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June 17, 2024

Shelby County Sheriff’s Office – Conflicting Gun Inventories –

By Kirk Allen & John Kraft

On May 5, 2022

Shelby Co. (ECWd) –

The power of the Freedom of Information Act is only as good as the public body’s willingness to be honest with the production of records. Knowing that, we have learned to request key documents in a manner that boxes in the public body based on information we already have in hand.  After multiple FOIA requests pertaining to the illegal sale of seized guns in Shelby County, it’s clear a criminal investigation was in order, and even more clear someone needs to be held accountable.

Since the Forensic Auditor coined the term Shelby County Special as it relates to payroll, we are going to coin the term Shelby County Shuffle as it relates to the shuffle being done with guns.

Former Sheriff Koonce produced an inventory of seized guns in 2019. Included in this request was the list of guns sold, and allegedly recovered, according to former Sheriff Koonce.

In a 2020 request for evidence seized in one particular case, a list of 32 guns was provided and that record reflects those guns were seized in October of 2017 by then-deputy Shaun McQueen. The problem is the inventory provided in our initial 2019 request did not contain 8 of the guns listed on the seized evidence from 2017 which are highlighted in the link. Considering they were seized in 2017 they should have been on the inventory list in the original request.  The fact they were missing from inventory was part of the initial criminal complaint being investigated by the authorities.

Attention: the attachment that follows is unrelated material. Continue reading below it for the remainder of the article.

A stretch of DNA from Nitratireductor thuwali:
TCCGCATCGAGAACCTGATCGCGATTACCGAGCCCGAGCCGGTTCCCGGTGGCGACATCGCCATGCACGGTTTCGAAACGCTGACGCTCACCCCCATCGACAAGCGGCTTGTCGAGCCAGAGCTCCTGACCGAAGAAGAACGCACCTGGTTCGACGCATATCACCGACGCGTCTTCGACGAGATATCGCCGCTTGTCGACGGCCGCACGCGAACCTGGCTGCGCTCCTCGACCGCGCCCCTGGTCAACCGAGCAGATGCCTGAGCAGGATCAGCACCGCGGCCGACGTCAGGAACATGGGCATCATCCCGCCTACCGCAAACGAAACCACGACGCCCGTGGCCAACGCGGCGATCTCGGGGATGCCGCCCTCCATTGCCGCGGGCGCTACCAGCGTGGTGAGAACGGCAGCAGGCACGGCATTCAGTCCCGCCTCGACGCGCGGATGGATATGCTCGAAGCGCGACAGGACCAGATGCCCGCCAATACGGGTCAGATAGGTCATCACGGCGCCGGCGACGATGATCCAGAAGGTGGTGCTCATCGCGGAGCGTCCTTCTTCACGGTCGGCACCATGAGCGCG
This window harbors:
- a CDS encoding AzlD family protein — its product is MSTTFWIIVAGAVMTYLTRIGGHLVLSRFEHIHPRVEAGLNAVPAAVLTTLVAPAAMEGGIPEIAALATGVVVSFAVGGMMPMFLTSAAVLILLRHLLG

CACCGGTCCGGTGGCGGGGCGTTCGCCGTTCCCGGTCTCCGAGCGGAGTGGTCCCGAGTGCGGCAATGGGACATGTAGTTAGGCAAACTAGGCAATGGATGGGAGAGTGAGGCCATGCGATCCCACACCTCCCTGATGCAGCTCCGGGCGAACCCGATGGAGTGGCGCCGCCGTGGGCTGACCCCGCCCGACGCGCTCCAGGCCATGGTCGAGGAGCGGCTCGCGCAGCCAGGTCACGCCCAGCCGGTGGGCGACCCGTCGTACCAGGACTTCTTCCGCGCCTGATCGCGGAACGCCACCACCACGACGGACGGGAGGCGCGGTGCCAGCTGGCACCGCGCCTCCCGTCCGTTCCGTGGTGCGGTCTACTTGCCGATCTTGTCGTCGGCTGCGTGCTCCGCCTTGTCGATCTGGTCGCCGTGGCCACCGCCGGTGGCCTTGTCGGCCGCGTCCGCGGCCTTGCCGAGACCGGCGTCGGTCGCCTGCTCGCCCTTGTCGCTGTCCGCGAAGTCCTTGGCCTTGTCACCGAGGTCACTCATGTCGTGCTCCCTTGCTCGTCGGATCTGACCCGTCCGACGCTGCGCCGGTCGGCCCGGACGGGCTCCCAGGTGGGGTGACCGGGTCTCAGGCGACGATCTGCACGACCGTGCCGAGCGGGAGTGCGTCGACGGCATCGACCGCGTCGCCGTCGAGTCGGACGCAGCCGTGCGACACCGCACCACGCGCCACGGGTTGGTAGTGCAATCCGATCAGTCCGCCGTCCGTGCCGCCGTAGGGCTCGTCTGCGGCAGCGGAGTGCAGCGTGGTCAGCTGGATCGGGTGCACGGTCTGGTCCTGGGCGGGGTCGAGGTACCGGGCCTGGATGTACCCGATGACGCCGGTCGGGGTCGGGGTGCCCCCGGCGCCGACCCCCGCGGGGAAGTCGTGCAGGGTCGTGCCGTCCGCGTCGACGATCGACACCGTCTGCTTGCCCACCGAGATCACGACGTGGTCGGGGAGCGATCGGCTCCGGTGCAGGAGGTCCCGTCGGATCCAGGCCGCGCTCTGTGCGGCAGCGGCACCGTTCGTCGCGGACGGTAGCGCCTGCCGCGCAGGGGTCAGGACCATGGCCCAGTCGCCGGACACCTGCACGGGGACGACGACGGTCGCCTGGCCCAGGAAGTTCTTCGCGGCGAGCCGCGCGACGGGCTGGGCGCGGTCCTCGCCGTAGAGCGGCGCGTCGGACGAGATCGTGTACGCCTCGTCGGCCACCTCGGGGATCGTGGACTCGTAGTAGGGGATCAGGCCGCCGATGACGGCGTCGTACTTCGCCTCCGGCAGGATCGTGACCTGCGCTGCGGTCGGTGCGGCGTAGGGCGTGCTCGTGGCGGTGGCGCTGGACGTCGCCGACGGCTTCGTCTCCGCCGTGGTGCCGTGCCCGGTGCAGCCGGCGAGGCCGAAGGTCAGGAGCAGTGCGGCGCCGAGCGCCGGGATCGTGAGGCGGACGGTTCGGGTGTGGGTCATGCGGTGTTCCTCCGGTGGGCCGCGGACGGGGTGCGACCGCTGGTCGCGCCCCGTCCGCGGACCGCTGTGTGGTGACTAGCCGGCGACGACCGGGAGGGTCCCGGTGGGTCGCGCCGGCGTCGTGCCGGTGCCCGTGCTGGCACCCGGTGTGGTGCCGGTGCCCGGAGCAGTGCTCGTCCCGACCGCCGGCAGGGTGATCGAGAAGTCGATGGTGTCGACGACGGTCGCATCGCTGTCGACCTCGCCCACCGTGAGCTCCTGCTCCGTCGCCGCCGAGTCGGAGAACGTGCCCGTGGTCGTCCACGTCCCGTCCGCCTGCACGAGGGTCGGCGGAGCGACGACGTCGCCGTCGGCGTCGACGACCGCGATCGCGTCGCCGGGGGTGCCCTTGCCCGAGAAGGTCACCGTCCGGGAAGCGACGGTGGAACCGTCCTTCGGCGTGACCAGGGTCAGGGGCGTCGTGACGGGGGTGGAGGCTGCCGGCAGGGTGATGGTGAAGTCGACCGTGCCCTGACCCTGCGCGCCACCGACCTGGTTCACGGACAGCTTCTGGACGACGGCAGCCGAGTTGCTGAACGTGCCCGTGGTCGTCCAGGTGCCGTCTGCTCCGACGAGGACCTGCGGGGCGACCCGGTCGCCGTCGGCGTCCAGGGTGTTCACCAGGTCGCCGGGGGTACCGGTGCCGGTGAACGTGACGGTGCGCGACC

Shelby County Shuffle

Comparing the list of ‘sold then recovered’ guns with the current inventory provided by the current sheriff, we find that one of those guns is no longer in evidence and there are no records for any disposition of the missing Swiss Schmidt 7.5 Swiss Ruben M1911, highlighted in the document.

More troubling is the fact the current inventory provided by Sheriff McReynolds indicates weapons on his current inventory now include 8 guns that were part of the seized weapons in 2017 but were missing from the inventory provided by former Sheriff Koonce.  That indicates those guns have magically been shuffled back into evidence.

Following the public records provided, it appears a shuffle took place, and clear a gun is in fact missing.  Considering this matter was being investigated by the ISP, it does not surprise us to see weapons getting returned once they realized they were being investigated.

The fact one of those guns is missing indicates additional problems for the Sheriff’s office and a county board member.

According to page 131 of the ISP investigation report, it was alleged that the Chairman of the Sheriff’s Committee confirmed there were no missing weapons. There is no mention of who that was, but we understand it would have been either Gary Patterson or Kay Kearney.  More disturbing in the report is that the ISP reports “Most, if not all, of the firearms, were purchased by SCSO employees”.  Most, if not all?  So the ISP did not confirm who actually made the purchases of the sold guns?  If “most” were purchased by SCSO employees, who purchased the remaining guns?

Additionally, Sheriff McReynolds reported to us that all guns are accounted for according to his deputy in charge of evidence and the forensic auditor.